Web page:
Paradigm shift in health: How to quantify the Social Impact of medical innovations
What is our health worth? In public debates, a misconception tends to prevail that a high-quality healthcare system is expensive. This leads to a focus on price, whereas the effects on society, the so-called “Social Impact”, are undervalued. In Social Impact studies, WifOR thus aims to shift the discussion from costs to the socioeconomic value for society. In this article, you will learn more about the socioeconomic perspective, how WifOR calculates the Social Impact of a medical innovation, and which insights the model provides.
Itchy eyes, sneezing, and sinus pressure: Allergic Rhinitis (AR), caused by specific pollen antigens, is one of the most common chronic allergic respiratory diseases worldwide. In 2019, 38.8 percent of the entire Japanese population was affected by AR caused by Japanese cedar pollen. Inadequately controlled symptoms not only limit the quality of life of those affected but also lead to major economic losses. In an analysis of 17.2 million patients suffering severe forms of Japanese Cedar Pollinosis (JCP), WifOR identified a productivity loss of 26.1 billion US Dollars (USD) annually – an average of USD 1,522 per patient.
Socioeconomic Burden of a disease
In addition to prevalence and incidence, these figures highlight the significance of a disease for society. Socioeconomic losses include not only the time lost from paid work but also those from unpaid work such as childcare or care of relatives. Besides, the socioeconomic burden of a disease can serve as the basis to measure the social impact of a medical innovation.
Social Impact: Definition
Through the Social Impact of medical innovations approach, WifOR measures the benefit from innovations for society in terms of health and productivity effects. The Social Impact quantifies and monetizes the productivity losses of paid and unpaid work that might be avoided due to a medical innovation (such as a drug). For example, an Allergic Rhinitis medication can enable chronically ill patients to continue to work and pursue their daily activities. In addition to paid work, WifOR considers the potential for value creation resulting from unpaid work.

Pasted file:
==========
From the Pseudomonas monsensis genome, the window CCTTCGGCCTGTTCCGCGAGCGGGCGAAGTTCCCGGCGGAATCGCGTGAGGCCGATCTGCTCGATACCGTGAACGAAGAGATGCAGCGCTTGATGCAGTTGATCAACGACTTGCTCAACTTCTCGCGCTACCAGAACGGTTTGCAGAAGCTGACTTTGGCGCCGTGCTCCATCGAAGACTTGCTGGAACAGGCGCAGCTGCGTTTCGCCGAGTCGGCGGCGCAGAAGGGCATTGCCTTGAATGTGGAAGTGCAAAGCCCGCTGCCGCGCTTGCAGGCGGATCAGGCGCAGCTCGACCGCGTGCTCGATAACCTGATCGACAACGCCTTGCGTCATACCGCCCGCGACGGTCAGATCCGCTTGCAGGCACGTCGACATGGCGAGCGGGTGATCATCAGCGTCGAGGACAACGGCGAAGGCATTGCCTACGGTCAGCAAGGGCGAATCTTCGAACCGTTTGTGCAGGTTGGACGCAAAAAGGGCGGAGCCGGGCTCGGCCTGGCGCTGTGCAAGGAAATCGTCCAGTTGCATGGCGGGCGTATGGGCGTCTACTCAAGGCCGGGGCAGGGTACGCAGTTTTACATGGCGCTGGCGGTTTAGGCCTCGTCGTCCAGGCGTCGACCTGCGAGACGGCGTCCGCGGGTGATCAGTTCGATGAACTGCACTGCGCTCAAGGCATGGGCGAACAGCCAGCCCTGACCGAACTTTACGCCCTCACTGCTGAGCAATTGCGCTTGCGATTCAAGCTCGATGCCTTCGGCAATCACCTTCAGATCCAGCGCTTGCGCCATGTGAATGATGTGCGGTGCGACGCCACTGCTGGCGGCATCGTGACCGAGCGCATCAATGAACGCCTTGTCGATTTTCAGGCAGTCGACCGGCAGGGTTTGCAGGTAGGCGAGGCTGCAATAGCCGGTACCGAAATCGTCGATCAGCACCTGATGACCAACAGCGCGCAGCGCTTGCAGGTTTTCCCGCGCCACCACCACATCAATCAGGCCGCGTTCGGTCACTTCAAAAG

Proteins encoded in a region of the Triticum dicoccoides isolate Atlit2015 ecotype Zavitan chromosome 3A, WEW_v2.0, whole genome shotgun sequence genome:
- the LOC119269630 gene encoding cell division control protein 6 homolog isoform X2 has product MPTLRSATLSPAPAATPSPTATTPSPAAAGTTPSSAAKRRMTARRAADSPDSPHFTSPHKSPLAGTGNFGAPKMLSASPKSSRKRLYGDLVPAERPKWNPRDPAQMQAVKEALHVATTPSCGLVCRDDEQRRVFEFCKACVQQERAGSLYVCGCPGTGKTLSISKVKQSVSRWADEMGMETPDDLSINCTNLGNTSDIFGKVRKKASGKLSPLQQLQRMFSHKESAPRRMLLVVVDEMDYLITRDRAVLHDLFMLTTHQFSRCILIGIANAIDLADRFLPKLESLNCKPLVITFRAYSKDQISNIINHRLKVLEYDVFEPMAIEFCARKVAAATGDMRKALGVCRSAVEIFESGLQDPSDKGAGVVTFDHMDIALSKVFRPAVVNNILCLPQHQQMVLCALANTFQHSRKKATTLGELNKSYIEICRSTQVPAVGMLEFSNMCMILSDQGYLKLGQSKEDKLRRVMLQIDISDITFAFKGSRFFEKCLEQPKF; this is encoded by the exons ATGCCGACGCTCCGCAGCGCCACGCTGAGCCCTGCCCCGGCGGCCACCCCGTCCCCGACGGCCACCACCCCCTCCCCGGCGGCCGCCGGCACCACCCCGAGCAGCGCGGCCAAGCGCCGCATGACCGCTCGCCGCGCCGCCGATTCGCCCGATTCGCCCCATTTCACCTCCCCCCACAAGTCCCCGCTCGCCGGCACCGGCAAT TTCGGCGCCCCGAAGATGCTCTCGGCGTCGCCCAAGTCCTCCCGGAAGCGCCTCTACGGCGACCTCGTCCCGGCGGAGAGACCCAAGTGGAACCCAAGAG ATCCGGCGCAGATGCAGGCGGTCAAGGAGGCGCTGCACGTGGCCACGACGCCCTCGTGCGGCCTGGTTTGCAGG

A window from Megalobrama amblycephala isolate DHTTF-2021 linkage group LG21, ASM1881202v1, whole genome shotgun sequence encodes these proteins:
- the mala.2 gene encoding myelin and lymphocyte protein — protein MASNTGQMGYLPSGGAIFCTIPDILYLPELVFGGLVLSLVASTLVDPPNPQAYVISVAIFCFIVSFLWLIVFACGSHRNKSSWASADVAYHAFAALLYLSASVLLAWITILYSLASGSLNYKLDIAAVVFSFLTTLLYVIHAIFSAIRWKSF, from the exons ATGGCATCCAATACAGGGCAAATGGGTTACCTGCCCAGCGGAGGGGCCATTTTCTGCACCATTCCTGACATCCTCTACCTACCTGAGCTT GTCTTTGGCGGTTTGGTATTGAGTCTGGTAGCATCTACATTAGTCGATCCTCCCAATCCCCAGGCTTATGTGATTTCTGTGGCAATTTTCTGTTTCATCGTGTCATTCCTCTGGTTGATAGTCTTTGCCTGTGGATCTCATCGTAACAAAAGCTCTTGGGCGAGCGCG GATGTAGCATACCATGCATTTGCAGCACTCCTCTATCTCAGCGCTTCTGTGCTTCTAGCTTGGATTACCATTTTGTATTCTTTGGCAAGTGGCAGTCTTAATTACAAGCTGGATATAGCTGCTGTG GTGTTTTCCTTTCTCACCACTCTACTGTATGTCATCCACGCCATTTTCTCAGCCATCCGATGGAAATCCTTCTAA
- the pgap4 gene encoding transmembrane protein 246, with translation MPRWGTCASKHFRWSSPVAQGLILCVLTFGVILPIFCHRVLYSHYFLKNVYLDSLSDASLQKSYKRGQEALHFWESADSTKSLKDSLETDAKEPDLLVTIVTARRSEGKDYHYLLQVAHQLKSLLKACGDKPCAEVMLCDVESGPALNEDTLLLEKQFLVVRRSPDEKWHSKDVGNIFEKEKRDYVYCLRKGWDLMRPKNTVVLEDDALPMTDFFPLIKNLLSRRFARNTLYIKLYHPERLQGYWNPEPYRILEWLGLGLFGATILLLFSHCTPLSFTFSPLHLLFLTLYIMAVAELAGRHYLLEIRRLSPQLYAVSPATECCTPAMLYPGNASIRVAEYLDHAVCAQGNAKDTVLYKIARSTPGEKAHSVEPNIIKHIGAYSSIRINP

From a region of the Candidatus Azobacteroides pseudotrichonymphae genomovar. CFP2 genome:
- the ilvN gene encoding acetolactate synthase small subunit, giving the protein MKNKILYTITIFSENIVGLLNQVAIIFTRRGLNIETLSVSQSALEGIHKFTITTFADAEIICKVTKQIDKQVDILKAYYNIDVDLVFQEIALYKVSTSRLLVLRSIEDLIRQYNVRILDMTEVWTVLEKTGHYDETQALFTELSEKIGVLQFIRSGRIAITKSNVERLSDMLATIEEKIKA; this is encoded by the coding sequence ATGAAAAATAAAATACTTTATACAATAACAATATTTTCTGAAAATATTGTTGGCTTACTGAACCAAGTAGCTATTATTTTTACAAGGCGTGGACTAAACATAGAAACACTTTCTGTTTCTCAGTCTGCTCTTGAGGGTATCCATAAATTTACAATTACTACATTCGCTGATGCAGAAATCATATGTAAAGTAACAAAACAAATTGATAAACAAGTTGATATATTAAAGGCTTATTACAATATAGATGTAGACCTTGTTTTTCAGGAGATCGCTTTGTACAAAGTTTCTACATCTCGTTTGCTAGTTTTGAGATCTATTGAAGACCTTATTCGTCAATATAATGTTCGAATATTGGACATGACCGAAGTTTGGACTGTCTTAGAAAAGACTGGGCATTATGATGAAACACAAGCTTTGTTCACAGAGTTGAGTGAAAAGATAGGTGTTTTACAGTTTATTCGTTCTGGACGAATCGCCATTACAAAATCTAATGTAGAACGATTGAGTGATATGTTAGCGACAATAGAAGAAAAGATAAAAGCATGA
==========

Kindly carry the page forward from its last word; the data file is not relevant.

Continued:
For instance, the results of a study recently published by WifOR show that the humanized monoclonal anti-immunoglobulin E (IgE) antibody Omalizumab can significantly lower the corresponding disease burden of Japanese Cedar Pollinosis (JCP). Omalizumab has the potential to reduce paid and unpaid work productivity losses for approximately 37 million hours in an assumed population of 1.5 million patients with severe forms of Japanese cedar pollinosis (JCP). For one patient, this translates into 24.6 hours without any symptoms during the severe JCP symptom period of three weeks. This corresponds to 22 million paid and 15 million unpaid working hours per year and a potentially avoided productivity loss of USD 728.3 million – USD 490 per patient.
How to measure the Social Impact of medical innovations
To measure the Social Impact of a medical innovation, WifOR first quantifies the degree to which a patient is burdened by a disease and to what extent the innovation reduces the impairment. To this end, indicators such as patient-reported outcomes (PRO) from Work Productivity and Activity Impairment (WPAI) questionnaires are used.
In a second step, WifOR calculates the resulting productivity gains from both paid and unpaid work. These values are adjusted to the average age and gender distribution of the patient population.
In a final step, WifOR monetizes the avoided time loss. Based on the premise that the ability to perform paid and unpaid work is an indicator of a society's welfare, the effects caused by the medical innovation are interpreted as a welfare gain. WifOR monetizes this welfare gain as Gross Value Added (GVA) per hour.
The Socioeconomic benefit due to medical innovation:
New perspectives on innovation in the context of pharmaceutical products
The Social Impact approach measures avoided productivity losses in paid and unpaid work, which can help broaden different stakeholders’ perspectives on the value of medical innovations. Social Impact analyses show that investments in medicines create value that can be measured in economic terms. Thereby, they can build an understanding why it is necessary to consider not only therapeutic benefits of medical innovations but also their value to the economy and general welfare. Numerous WifOR studies demonstrate that investments in health pay off as they drive growth, employment, innovation, and ultimately a healthier population.
Download the paper “Social Impact of innovative medicines” here to gain further insights into current analytical methods used in Health Technology Assessments (HTAs), the Social Impact approach as well as a case study on the example of Aimovig®: